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Does water salinity affect pepper plant response to nitrogen fertigation?
Year:
2017
Source of publication :
Agricultural Water Management
Authors :
Bar-Tal, Asher
;
.
Ben-Gal, Alon
;
.
Stein, Avraham
;
.
Tamir, Guy
;
.
Yasuor, Hagai
;
.
Yermiyahu, Uri
;
.
Volume :
191
Co-Authors:
Yasuor, H., Gilat Research Center, Agriculture Research Organization, Israel
Tamir, G., Gilat Research Center, Agriculture Research Organization, Israel, Central Mountain Region Research and Development, Israel
Stein, A., Gilat Research Center, Agriculture Research Organization, Israel, The Robert H. Smith Faculty of Agriculture, Food and Environment, The Hebrew University of Jerusalem, Rehovot, Israel
Cohen, S., Central-and Northern-Arava Research and Development, Israel
Bar-Tal, A., Institute of Soil, Water and Environmental Sciences, Agriculture Research Organization, Israel
Ben-Gal, A., Gilat Research Center, Agriculture Research Organization, Israel
Yermiyahu, U., Gilat Research Center, Agriculture Research Organization, Israel
Facilitators :
From page:
57
To page:
66
(
Total pages:
10
)
Abstract:
Recent increase in demand for agricultural products combined with scarcity of fresh water has motivated increased use of non-conventional water sources for irrigation. Application of water varying in quality dictates adjustment of nitrogen (N) management. The response of bell pepper to a range of different concentrations of N and salinity (NaCl) was evaluated in soilless and field experiments under greenhouse conditions. Pepper plant biomass and yield increased with N and decreased with salinity. Chloride accumulated mainly in the stems and the fraction of Cl in leaves increased as a function of increased exposure to salinity. Increasing N application resulted in reduced Cl uptake and accumulation in pepper organs, including leaves and petioles. Although N significantly reduced Cl content and concentration in leaves and petioles it did not compensate for the negative effects of increasing salinity. This indicates that salinity itself and not Cl − N competition was the limiting factor affecting growth and yield. © 2017 Elsevier B.V.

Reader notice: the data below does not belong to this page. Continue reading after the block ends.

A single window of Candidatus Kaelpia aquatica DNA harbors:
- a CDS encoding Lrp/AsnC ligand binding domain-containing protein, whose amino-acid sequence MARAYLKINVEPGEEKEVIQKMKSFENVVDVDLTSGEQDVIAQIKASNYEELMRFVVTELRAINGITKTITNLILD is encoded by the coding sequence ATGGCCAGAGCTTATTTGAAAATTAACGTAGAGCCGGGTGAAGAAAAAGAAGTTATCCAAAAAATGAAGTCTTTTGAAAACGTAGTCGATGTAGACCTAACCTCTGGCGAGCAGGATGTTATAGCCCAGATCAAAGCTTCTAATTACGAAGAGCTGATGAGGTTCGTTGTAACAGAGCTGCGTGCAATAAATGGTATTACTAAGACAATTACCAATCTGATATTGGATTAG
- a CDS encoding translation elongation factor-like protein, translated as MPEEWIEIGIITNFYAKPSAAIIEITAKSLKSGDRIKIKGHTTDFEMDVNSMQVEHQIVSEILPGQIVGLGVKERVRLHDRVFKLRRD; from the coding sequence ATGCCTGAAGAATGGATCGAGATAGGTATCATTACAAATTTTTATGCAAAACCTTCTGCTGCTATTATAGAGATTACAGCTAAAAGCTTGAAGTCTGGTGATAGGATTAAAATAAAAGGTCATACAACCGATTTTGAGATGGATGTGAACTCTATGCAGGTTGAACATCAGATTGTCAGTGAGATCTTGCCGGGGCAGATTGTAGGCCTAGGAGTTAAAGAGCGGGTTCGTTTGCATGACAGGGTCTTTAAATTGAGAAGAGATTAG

Note:
Related Files :
Agricultural products
fertilizer application
Mineral nutrition
Nitrates
salinity
Show More
Related Content
More details
DOI :
10.1016/j.agwat.2017.05.012
Article number:
Affiliations:
Database:
Scopus
Publication Type:
article
;
.
Language:
English
Editors' remarks:
ID:
29764
Last updated date:
02/03/2022 17:27
Creation date:
17/04/2018 00:49
Scientific Publication
Does water salinity affect pepper plant response to nitrogen fertigation?
191
Yasuor, H., Gilat Research Center, Agriculture Research Organization, Israel
Tamir, G., Gilat Research Center, Agriculture Research Organization, Israel, Central Mountain Region Research and Development, Israel
Stein, A., Gilat Research Center, Agriculture Research Organization, Israel, The Robert H. Smith Faculty of Agriculture, Food and Environment, The Hebrew University of Jerusalem, Rehovot, Israel
Cohen, S., Central-and Northern-Arava Research and Development, Israel
Bar-Tal, A., Institute of Soil, Water and Environmental Sciences, Agriculture Research Organization, Israel
Ben-Gal, A., Gilat Research Center, Agriculture Research Organization, Israel
Yermiyahu, U., Gilat Research Center, Agriculture Research Organization, Israel
Does water salinity affect pepper plant response to nitrogen fertigation?
Recent increase in demand for agricultural products combined with scarcity of fresh water has motivated increased use of non-conventional water sources for irrigation. Application of water varying in quality dictates adjustment of nitrogen (N) management. The response of bell pepper to a range of different concentrations of N and salinity (NaCl) was evaluated in soilless and field experiments under greenhouse conditions. Pepper plant biomass and yield increased with N and decreased with salinity. Chloride accumulated mainly in the stems and the fraction of Cl in leaves increased as a function of increased exposure to salinity. Increasing N application resulted in reduced Cl uptake and accumulation in pepper organs, including leaves and petioles. Although N significantly reduced Cl content and concentration in leaves and petioles it did not compensate for the negative effects of increasing salinity. This indicates that salinity itself and not Cl − N competition was the limiting factor affecting growth and yield. © 2017 Elsevier B.V.
Scientific Publication
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